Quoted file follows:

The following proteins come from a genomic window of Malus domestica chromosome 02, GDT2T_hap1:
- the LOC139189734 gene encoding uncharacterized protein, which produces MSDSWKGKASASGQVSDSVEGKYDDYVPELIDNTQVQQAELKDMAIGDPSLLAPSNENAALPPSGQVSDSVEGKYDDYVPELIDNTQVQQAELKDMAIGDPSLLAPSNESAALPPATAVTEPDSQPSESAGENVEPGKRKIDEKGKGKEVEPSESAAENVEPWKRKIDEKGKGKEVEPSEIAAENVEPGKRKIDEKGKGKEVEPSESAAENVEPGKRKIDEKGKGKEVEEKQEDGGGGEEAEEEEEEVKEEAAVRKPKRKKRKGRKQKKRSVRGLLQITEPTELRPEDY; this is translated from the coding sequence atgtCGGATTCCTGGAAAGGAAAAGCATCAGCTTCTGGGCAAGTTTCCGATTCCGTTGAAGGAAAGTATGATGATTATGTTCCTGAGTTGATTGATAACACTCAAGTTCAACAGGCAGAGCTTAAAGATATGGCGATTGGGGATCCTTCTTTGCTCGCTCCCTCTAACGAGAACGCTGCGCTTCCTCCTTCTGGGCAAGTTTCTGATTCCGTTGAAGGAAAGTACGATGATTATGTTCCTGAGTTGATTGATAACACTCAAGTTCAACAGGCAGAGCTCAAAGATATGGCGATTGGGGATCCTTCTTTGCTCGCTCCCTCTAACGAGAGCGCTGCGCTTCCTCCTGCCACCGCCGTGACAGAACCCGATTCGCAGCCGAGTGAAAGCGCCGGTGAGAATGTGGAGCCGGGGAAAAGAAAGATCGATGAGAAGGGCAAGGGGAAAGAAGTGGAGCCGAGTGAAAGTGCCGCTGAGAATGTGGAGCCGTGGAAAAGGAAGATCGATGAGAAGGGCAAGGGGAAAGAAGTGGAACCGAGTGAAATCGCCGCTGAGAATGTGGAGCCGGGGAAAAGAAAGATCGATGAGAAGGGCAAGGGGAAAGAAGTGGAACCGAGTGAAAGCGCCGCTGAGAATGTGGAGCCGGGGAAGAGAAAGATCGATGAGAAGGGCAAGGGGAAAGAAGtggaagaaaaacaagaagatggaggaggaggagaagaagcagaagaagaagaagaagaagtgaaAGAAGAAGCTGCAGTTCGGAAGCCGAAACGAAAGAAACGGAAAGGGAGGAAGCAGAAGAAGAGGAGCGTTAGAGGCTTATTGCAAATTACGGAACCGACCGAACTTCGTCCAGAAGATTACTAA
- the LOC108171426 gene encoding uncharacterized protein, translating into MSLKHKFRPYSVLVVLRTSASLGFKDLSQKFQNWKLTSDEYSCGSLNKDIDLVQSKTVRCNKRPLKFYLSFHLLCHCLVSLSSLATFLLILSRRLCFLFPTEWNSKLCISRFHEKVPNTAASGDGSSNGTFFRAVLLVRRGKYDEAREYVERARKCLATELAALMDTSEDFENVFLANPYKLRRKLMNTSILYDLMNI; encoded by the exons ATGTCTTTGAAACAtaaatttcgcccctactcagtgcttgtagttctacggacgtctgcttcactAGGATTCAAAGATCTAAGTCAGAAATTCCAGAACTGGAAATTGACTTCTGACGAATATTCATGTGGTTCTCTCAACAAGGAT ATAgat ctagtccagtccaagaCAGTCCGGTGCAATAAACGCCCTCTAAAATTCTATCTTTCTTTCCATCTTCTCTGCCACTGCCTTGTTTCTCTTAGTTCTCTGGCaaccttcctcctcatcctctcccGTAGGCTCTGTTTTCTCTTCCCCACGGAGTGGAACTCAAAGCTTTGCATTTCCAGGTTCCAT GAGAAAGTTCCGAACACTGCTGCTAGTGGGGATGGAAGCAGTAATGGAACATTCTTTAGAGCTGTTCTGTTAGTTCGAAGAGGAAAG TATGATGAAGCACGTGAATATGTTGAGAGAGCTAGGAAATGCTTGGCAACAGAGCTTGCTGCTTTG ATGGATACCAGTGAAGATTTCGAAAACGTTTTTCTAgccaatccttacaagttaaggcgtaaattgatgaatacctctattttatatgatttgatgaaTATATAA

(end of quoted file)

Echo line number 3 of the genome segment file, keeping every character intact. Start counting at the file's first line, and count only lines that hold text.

- the LOC108171426 gene encoding uncharacterized protein, translating into MSLKHKFRPYSVLVVLRTSASLGFKDLSQKFQNWKLTSDEYSCGSLNKDIDLVQSKTVRCNKRPLKFYLSFHLLCHCLVSLSSLATFLLILSRRLCFLFPTEWNSKLCISRFHEKVPNTAASGDGSSNGTFFRAVLLVRRGKYDEAREYVERARKCLATELAALMDTSEDFENVFLANPYKLRRKLMNTSILYDLMNI; encoded by the exons ATGTCTTTGAAACAtaaatttcgcccctactcagtgcttgtagttctacggacgtctgcttcactAGGATTCAAAGATCTAAGTCAGAAATTCCAGAACTGGAAATTGACTTCTGACGAATATTCATGTGGTTCTCTCAACAAGGAT ATAgat ctagtccagtccaagaCAGTCCGGTGCAATAAACGCCCTCTAAAATTCTATCTTTCTTTCCATCTTCTCTGCCACTGCCTTGTTTCTCTTAGTTCTCTGGCaaccttcctcctcatcctctcccGTAGGCTCTGTTTTCTCTTCCCCACGGAGTGGAACTCAAAGCTTTGCATTTCCAGGTTCCAT GAGAAAGTTCCGAACACTGCTGCTAGTGGGGATGGAAGCAGTAATGGAACATTCTTTAGAGCTGTTCTGTTAGTTCGAAGAGGAAAG TATGATGAAGCACGTGAATATGTTGAGAGAGCTAGGAAATGCTTGGCAACAGAGCTTGCTGCTTTG ATGGATACCAGTGAAGATTTCGAAAACGTTTTTCTAgccaatccttacaagttaaggcgtaaattgatgaatacctctattttatatgatttgatgaaTATATAA